BUENOS AIRES —
It was not just the heavy rains that left the streets of the Argentine town of Pozo del Molle flooded for three months last year.
Nearby farmers built small canals without authorization to drain their fields of surface water, redirecting flows toward urban areas and worsening the impact of flooding, said Carlos Salvatico, the mayor of the 7,500-person town in the key agricultural province of Cordoba.
"Each producer tries to use as much of his land as possible, without realizing the ecological problems he's causing," Salvatico said by phone on Friday. "That creates a large volume of water that ends up causing problems."
So-called clandestine canals built by farmers to protect their crops are often blamed for exacerbating devastation across Argentina's naturally flood-prone pampas grains and cattle belt.
Flooding this summer has prompted evacuations and left 2 million hectares (4.9 million acres) of highly productive land either underwater or cut off from markets because roads are flooded, said Pablo Bereciartua, undersecretary for hydraulic resources in the government's Interior Ministry.
The floods' increased severity comes after decades of financial crises limited investment in roads, bridges and proper canals, despite substantial growth in population and farm output in the world's No. 3 corn and soy exporter.
Recent rains have deepened flooding in low-lying areas while boosting yields in dryer parts of the country. The Buenos Aires Grains Exchange sees soy and corn production in the 2016/17 harvest at 54.8 million tons and 37 million tons, respectively. Flooding in Argentina caused soybean and soymeal prices to hit six-month highs in January, though they have since fallen.
A water plan
Center-right President Mauricio Macri, who took office 15 months ago after more than a decade of leftist rule, hopes to ease the problems and boost farm exports by prioritizing infrastructure.
The budget of the Interior Ministry, responsible for public works, grew by 52 percent from last year, more than any other ministry. Public works spending could create construction jobs and boost growth ahead of midterm elections in October.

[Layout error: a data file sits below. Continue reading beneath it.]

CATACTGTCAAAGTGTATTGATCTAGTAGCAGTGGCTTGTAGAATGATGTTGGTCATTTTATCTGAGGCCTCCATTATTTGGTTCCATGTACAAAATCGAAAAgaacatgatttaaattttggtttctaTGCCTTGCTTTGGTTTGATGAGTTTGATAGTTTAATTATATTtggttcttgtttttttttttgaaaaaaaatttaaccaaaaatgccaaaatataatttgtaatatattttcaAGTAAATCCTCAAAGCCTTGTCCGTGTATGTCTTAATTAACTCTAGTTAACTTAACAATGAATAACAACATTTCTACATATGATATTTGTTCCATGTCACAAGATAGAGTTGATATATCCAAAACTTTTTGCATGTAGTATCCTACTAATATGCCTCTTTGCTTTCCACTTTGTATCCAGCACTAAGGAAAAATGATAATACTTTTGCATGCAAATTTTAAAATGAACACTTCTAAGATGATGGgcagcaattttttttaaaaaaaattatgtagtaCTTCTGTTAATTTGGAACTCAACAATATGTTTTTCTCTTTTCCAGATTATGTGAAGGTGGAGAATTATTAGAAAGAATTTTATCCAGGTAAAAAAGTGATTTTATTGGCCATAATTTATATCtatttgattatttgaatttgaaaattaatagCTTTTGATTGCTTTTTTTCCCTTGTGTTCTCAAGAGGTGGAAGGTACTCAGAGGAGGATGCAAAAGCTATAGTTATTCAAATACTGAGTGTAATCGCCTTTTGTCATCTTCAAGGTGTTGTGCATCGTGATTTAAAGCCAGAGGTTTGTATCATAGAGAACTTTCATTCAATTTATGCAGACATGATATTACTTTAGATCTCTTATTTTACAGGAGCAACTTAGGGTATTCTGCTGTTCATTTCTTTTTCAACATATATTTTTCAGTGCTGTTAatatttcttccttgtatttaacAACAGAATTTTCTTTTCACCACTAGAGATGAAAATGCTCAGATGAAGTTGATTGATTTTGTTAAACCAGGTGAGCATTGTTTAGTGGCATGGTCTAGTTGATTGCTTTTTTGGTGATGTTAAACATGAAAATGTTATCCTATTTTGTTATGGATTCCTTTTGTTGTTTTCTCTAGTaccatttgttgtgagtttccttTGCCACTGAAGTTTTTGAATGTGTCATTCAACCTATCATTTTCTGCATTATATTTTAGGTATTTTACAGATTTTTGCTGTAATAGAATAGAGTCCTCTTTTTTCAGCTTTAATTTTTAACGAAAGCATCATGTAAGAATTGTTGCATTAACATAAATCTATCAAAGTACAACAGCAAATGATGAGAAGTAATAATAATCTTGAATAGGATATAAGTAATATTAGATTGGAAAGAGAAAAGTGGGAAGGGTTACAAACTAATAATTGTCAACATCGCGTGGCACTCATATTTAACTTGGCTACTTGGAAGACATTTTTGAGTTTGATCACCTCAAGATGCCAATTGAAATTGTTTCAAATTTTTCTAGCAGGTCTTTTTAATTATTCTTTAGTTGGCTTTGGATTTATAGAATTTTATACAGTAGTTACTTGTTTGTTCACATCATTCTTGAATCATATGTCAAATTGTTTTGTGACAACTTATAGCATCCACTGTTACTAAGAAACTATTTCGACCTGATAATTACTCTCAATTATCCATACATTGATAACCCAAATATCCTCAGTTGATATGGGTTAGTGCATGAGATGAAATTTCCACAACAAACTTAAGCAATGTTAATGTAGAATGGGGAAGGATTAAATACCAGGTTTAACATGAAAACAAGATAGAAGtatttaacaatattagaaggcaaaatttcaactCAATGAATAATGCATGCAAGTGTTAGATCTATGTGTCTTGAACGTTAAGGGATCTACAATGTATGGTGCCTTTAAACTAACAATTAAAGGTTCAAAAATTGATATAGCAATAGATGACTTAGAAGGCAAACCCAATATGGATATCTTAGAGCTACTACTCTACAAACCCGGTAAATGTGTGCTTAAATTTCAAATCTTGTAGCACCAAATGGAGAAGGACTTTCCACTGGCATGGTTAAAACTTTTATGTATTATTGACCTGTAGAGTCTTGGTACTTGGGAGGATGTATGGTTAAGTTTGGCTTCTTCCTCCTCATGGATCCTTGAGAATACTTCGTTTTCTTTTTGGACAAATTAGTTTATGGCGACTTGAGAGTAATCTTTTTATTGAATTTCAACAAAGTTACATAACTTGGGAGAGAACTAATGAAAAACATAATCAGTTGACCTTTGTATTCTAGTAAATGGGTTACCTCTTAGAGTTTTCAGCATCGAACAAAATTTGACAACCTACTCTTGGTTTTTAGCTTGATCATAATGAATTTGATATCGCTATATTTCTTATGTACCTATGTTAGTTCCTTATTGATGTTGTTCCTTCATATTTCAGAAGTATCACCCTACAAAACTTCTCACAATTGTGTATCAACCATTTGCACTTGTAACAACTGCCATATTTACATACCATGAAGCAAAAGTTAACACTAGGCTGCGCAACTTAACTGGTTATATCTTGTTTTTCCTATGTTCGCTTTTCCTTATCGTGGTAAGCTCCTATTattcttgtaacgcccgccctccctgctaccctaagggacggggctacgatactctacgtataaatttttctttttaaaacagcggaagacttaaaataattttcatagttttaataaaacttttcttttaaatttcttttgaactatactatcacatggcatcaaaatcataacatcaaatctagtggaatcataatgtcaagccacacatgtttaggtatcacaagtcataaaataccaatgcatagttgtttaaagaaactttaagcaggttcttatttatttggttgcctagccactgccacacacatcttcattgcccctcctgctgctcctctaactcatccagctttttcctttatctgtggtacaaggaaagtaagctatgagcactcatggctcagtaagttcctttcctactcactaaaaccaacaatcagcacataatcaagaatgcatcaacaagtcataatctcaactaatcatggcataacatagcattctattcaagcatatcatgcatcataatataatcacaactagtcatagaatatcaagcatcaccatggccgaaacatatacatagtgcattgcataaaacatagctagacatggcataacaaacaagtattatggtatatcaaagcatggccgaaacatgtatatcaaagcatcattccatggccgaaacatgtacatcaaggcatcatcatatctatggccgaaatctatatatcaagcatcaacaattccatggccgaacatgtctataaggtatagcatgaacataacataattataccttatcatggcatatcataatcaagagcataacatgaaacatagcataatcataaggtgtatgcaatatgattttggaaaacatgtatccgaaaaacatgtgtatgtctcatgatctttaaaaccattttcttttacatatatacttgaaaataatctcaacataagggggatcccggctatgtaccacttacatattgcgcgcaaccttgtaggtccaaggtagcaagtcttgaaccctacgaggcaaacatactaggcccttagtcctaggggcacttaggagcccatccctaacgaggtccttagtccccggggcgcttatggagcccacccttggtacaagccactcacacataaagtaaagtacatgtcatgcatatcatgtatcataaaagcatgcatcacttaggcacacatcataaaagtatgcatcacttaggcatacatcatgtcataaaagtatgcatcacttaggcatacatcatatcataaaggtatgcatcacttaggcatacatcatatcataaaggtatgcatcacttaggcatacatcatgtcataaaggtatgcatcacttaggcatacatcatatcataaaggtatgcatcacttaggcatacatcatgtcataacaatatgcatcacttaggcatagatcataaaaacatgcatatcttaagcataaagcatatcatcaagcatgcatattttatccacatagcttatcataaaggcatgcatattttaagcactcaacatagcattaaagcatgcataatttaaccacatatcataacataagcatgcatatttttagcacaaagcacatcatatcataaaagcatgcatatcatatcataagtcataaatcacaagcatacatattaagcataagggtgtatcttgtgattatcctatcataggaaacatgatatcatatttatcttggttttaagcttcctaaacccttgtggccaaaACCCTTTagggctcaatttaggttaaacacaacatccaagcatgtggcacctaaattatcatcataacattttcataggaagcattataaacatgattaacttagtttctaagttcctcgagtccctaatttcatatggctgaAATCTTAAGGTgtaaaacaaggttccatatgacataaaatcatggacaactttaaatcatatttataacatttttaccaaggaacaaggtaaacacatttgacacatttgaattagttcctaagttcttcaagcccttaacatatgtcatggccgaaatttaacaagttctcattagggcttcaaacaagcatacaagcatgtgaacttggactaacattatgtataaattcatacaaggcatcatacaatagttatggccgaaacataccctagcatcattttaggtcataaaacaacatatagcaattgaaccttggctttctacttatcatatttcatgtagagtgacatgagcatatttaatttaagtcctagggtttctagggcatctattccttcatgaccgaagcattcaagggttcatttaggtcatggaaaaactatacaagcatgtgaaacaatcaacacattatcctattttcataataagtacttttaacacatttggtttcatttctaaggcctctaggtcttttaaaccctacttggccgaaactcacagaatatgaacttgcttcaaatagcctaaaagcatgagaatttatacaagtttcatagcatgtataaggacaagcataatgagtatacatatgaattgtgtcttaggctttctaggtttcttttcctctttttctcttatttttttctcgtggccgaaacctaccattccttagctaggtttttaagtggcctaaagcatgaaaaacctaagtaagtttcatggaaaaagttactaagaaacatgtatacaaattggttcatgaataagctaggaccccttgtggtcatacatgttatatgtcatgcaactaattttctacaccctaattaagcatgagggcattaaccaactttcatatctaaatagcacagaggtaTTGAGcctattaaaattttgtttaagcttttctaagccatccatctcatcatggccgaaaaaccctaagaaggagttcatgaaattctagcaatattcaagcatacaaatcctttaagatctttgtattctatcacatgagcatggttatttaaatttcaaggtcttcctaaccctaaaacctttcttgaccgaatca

Bereciartua's team plans to invest $10 billion over four years in projects including canals, storm drains and warning systems to mitigate the impact of floods and other extreme climate events.
That includes a 771 million-peso ($49.75 million) tender published on Monday for improvements to the San Antonio canal, aimed to protect towns and improve drainage in Cordoba and neighboring agricultural powerhouse Santa Fe.
Nicolas Bertram, a researcher at Argentina's public National Agricultural Technology Institute, said investments in hydraulic infrastructure are a stopgap measure and that only changes in land use can address the root cause of floods. A gradual switch from cattle ranching to soy, which absorbs less water than grass, has increased flood risk, he said.
Bereciartua said land use changes and more intense storms tied to climate change are two major factors in the rising frequency of damaging floods, but that a lack of infrastructure investment and planning has left populations and farms vulnerable.
"It's no coincidence that the San Antonio canal ... was built in 1939, when Argentina was still a country with the capacity to plan, with the capacity to do public works," Bereciartua said in a late February interview. "And afterwards, nothing was done for decades."
His words reflect the sentiments of many Argentines who believe their country, one of the world's richest a century ago due to its large swathes of fertile farmland, has since been on a steady decline.
The top three grains producing provinces of Buenos Aires, Cordoba and Santa Fe ranked at the bottom in per-capita infrastructure investment between 2005 and 2014, according to a 2016 report from IERAL, a think tank.
Once waters receded last June in Pozo del Molle, provincial authorities built a canal encircling the town. While the surrounding farmland is still at risk of floods, Salvatico said the canal will protect the urban zone.
"There had never been substantial public works done in the area," he said. "But beginning last year they've started taking the situation very seriously."
(Editing by Caroline Stauffer and Matthew Lewis)